7/19/2017 | Posted at 9:33 am

A City With Room for Everyone

A vision set forth for Los Angeles in 1970 still has powerful relevance in 2017 Written by Gerhard Mayer Los Angeles is stuck between a desperate need of housing and its fear of becoming a looming metropolis with even more traffic. After Measure S (a recently defeated slow growth measure), the chasm between pro-development forces…

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3/21/2017 | Posted at 11:13 am

GGLO Senior Living Design Trends

Written By: Jim Morrison Changing The Public’s Perception of Aging The public’s perception of aging is always changing, causing forward-thinking providers and their designers to think ahead and plan how to accommodate new resident’s expectations to ensure that their communities remain competitive. Innovation in senior living means that design has never been more important for creating…

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2/24/2017 | Posted at 11:39 am

Successful Buildings For A Better City

This article was originally published on Streetsblog LA. There is a tug of war going on between fans of Measure S, which is threatening to stop L.A.’s urban evolution in March; and growth proponents who all too readily embrace tower construction wherever a spot of land exists to build them. But Angelinos, meanwhile, are uneasy…

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11/8/2016 | Posted at 1:21 pm

The Human Side of Senior Living

Jerry’s been an architect designing senior housing for 20 years, but has developed a fresh perspective during the six years he spent helping his mother move several times as her care needs increased.

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12/3/2015 | Posted By David Cutler at 10:31 pm

Mapping Hidden Seattle

Locally this year, the City of Seattle is updating its Comprehensive Plan, the top-level urban policy document that guides how the City will manage growth and direct its investments as we move towards a carbon neutral Seattle.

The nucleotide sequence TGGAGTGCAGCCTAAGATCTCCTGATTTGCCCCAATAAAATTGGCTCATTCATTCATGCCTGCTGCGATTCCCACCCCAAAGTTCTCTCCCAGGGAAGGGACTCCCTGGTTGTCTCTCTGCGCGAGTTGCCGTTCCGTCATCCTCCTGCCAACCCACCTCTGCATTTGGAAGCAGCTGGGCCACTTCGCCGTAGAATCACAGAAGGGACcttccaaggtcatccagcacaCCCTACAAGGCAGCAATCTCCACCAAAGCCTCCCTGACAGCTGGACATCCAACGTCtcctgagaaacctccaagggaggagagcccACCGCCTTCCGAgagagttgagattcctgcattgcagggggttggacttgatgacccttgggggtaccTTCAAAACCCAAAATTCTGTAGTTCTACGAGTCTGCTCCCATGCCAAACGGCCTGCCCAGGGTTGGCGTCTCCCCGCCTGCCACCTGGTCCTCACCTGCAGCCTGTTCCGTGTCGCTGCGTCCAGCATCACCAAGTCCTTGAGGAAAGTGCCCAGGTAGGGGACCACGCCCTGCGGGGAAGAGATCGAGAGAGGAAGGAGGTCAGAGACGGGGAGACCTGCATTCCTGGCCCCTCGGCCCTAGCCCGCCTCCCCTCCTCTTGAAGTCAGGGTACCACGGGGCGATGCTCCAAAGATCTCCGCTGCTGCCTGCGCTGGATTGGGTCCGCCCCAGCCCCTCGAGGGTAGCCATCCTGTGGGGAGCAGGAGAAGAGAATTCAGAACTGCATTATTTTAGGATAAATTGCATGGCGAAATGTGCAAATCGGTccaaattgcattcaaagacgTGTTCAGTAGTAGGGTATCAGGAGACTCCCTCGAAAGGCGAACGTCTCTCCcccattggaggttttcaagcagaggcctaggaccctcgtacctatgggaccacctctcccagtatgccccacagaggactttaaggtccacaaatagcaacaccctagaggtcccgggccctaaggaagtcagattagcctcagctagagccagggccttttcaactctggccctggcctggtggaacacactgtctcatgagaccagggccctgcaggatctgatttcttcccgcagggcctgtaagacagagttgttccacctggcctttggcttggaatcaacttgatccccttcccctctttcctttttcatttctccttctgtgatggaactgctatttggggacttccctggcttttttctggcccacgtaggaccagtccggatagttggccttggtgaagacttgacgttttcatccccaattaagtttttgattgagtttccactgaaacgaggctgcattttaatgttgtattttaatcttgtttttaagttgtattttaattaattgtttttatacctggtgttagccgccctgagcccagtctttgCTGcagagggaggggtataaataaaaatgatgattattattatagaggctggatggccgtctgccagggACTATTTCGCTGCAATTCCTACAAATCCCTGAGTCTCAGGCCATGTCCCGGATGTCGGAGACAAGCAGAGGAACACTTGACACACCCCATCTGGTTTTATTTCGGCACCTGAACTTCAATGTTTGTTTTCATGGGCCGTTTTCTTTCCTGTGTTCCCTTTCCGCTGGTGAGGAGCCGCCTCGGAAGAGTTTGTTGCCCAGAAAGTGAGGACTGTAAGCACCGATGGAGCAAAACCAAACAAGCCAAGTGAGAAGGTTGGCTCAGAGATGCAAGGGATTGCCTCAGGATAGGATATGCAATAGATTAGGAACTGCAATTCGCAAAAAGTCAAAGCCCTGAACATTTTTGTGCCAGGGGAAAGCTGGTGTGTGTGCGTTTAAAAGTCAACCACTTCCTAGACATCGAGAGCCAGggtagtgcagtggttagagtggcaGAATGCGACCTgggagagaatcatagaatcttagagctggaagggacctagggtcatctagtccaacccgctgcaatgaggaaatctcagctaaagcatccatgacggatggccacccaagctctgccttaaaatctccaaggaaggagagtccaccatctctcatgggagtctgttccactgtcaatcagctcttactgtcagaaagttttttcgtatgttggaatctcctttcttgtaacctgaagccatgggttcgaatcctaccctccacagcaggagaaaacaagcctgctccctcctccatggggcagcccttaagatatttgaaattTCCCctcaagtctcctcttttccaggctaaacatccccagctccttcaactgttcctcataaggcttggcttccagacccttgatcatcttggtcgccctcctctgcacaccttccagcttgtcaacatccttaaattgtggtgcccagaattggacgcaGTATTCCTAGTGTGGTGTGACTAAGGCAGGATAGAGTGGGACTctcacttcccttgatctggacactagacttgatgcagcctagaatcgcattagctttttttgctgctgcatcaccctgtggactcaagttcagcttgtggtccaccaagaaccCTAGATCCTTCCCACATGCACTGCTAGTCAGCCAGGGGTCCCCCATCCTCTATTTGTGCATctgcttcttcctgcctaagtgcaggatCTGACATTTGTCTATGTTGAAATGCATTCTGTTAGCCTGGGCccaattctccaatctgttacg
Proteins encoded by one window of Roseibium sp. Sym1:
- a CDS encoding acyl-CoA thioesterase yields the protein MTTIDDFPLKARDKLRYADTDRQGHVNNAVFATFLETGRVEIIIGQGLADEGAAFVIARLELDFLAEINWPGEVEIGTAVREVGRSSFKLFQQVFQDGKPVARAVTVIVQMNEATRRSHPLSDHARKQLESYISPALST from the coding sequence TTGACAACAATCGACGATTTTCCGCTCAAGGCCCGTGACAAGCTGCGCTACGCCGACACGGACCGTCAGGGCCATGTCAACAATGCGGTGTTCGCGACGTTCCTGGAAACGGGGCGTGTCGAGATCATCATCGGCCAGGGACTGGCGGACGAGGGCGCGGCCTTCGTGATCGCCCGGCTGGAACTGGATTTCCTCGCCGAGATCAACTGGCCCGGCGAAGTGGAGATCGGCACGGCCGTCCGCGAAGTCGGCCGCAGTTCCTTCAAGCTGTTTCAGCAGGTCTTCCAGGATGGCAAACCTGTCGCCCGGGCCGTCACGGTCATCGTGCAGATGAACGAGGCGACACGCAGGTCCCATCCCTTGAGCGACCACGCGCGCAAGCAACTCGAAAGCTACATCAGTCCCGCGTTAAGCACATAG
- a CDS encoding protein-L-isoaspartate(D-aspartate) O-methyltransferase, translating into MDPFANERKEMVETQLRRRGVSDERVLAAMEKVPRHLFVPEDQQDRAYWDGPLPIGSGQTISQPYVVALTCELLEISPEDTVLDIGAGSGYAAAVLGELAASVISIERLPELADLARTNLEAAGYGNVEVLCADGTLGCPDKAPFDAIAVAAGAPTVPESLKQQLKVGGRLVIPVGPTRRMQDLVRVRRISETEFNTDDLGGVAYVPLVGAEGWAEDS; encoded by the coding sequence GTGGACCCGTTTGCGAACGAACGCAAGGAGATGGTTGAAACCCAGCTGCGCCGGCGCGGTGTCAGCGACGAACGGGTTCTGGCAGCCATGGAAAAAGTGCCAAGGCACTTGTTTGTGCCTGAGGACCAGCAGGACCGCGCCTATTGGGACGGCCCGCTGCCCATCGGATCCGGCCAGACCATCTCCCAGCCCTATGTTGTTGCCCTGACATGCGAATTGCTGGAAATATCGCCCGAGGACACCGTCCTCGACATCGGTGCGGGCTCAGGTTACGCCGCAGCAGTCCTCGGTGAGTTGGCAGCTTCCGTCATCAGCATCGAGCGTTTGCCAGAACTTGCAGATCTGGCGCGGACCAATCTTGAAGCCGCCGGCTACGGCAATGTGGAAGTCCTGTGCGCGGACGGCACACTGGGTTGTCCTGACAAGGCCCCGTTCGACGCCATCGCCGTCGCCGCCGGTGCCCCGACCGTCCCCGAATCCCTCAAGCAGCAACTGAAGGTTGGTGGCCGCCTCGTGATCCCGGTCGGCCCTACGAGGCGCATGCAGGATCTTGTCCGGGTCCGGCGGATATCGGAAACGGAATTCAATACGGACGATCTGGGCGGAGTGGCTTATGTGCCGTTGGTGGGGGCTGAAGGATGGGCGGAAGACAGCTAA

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12/17/2015 | Posted at 9:55 pm

Energy Performance of Seattle’s Civic Buildings

In support of Seattle’s goal to be carbon neutral by 2050, the City implemented an Energy Benchmarking and Reporting law in 2010. Since then, the City has led by example, producing annual reports on their progress towards energy reduction. GGLO, using this data, has created a map of civic buildings, that allows you to explore energy performance (and 4 years’ of aggregated data) in the context of the neighborhoods where you live, work, and play.

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9/14/2015 | Posted By David Cutler at 6:25 pm


In Seattle, three independent yet interrelated outcome-based planning efforts – the Seattle Climate Action Plan (CAP), the Seattle 2030 District, and the Capitol Hill EcoDistrict – are prioritizing direct, tactical engagement with the connective networks between people and organizations to bridge the distance between planning and action. The goal is to affect rapid progress toward deeply sustainable urbanism.